I intended to write this post before the quads arrived, but I’m glad I didn’t because now there is so much more to the story now. When I went on bed rest I was a bit concerned about how George would handle it (well, handle EVERYTHING from taking care of me to paying bills and doing the laundry). You see, George is a wonderful husband, but a notoriously awful nurse. From our days as newlyweds, when I’ve been sick with something like a cold he’s underestimated my level of discomfort. One time we were both convinced that my stomach flu was anxiety about an upcoming presentation, until he caught it. Once I was sick with the flu and gave him a list of requests from the grocery store. My main request was Jello cups. He returned with an assortment of sick people food, but no Jello cups. This is because he doesn’t like Jello. UGH! That made me really worry about bed rest. Would our house implode? Would I starve? Would the dogs run loose?
George proved me totally wrong. The first week of bed rest was tough on both of us. I was frustrated with my lack of freedom and ability to do things. He was frustrated with handling pretty much all of the household upkeep. As the pregnancy progressed, I became increasingly frustrated with my limitations, but George stepped up to the plate and proved himself to be an excellent caretaker and father. After working a full day, he would come home to tidy up the house, make sure I ate a decent dinner and had snacks ready for the next day, stayed on top of my fluid intake, and best of all kept me company. If I didn’t drink enough water, he would remind me that the babies needed it. When he was home, George spent many an hour next to me in bed allowing me to choose what we watched on TV or what we would talk about. He knew that it was important that I was well cared for so that the babies would thrive, and they did.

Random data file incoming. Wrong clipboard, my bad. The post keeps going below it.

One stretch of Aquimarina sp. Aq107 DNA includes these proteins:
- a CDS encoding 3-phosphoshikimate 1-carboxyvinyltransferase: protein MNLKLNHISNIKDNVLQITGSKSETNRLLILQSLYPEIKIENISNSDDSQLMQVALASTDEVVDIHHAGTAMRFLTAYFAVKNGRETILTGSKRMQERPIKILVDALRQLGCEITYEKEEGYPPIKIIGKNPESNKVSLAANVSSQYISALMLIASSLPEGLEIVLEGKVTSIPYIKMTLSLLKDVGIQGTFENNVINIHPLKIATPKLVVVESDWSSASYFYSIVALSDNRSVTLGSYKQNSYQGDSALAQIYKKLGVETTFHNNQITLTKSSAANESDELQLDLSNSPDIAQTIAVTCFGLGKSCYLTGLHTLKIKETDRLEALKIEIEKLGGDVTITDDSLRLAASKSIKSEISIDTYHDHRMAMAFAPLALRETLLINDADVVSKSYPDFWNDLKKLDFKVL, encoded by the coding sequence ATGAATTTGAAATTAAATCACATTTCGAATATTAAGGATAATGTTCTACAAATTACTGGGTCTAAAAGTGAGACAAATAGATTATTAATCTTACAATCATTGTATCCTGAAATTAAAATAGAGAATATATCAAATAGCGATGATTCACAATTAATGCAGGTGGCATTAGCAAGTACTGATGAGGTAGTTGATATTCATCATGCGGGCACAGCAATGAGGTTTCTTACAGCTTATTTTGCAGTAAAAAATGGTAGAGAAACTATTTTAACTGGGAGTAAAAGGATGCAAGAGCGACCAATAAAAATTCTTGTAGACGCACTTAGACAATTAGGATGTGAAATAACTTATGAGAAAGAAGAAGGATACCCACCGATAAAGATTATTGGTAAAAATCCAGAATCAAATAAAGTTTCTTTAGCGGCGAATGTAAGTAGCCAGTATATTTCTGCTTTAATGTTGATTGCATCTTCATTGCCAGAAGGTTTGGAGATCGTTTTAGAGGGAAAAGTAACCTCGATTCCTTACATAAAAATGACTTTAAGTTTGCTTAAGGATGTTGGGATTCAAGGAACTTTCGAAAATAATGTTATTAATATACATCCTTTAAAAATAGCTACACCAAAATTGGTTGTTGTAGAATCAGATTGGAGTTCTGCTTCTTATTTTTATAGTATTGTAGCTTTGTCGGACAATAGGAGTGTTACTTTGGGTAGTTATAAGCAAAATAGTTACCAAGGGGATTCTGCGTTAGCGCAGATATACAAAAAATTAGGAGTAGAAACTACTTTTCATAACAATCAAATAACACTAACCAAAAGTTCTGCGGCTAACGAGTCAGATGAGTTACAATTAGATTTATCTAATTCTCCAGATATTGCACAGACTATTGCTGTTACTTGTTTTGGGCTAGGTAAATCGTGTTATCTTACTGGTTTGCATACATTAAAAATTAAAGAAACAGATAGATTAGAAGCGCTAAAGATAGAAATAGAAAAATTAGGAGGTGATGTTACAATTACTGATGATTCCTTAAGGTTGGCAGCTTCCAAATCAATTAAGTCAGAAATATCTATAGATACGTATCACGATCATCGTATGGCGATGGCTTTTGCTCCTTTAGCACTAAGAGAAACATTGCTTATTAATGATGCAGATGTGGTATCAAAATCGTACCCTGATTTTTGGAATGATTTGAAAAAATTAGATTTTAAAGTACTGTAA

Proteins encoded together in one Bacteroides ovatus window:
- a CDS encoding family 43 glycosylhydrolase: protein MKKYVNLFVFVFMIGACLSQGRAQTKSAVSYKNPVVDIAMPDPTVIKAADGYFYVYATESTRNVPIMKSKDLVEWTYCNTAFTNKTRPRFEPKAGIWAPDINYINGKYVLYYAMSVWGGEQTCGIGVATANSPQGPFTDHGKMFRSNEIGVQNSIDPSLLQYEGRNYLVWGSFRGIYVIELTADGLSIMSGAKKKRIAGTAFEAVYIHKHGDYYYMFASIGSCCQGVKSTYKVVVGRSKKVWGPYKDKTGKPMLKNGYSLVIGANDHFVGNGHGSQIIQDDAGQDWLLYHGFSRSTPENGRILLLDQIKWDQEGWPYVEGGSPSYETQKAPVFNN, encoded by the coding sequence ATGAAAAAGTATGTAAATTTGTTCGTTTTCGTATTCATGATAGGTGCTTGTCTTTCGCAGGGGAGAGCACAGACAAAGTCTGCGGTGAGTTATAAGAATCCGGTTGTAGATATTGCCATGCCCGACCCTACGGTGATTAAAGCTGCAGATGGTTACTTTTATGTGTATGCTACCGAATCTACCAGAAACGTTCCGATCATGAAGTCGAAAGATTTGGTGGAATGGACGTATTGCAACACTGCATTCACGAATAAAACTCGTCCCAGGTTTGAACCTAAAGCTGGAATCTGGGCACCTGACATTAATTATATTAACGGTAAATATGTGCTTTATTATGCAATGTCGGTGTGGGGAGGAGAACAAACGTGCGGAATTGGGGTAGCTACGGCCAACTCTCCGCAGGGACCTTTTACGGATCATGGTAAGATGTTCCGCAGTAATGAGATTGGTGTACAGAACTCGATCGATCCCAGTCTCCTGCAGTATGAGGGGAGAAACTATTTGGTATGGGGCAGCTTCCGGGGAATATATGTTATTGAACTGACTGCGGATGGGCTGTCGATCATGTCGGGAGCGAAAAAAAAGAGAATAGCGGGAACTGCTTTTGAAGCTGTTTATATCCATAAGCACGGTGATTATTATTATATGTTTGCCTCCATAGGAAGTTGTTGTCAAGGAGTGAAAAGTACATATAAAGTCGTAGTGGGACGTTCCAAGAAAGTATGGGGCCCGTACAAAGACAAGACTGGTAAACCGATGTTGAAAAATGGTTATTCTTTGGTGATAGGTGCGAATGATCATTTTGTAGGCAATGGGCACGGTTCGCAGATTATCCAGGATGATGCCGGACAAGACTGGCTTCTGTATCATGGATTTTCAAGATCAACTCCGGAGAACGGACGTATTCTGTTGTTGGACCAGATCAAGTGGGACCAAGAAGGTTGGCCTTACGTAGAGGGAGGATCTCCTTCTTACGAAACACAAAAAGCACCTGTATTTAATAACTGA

Aside from taking care of a bed ridden me, George diligently transformed a house for two to one that would accommodate six. That meant carving out lots of storage and organizing everything. He hung our quad stroller using a bicycle pulley system, created a poop shoot, sacrificed part of his work bench to garage the van, carved out closet space under the stairs, moved an outlet for our new freezer, and helped decorate the nurseries. He did all of this on his own accord, never complaining or procrastinating. He did an amazing job of everything he tackled. As I watched him “nest” and care for me, I knew that George was already an excellent father.
When Father’s Day arrived, many of our friends and family wished George a happy Father’s Day. He, however, insisted he was not yet a father. He was wrong. He was a father the day our quads came to exist and has been preparing long before that time.
As soon as the quads arrived, he began to get his hands dirty so to speak. Before I could really even get around independently, he was changing dirty diapers. Honestly, he was changing stinky diapers before I knew we were even allowed to touch them. When I was nervous about handling fragile Sydney, George held her with gentle hands. He adores our babies and misses them severely when he has to work all day. Just like during the pregnancy, George continues to make sure I take care of myself for the babies’ sake. He insists that I drink water and eat well so they get plenty of good milk. When he’s around he helps wash pump parts, label milk bottles, and do milk drops at the NICU.
George may be new to the gig, but he is already an excellent father. I can’t wait to see how he hones his super dad skills as they grown older. I see lots of imaginary games, camp outs, and nature talks in our future. There is no one I would rather share this amazing adventure with than George and for him I am thankful.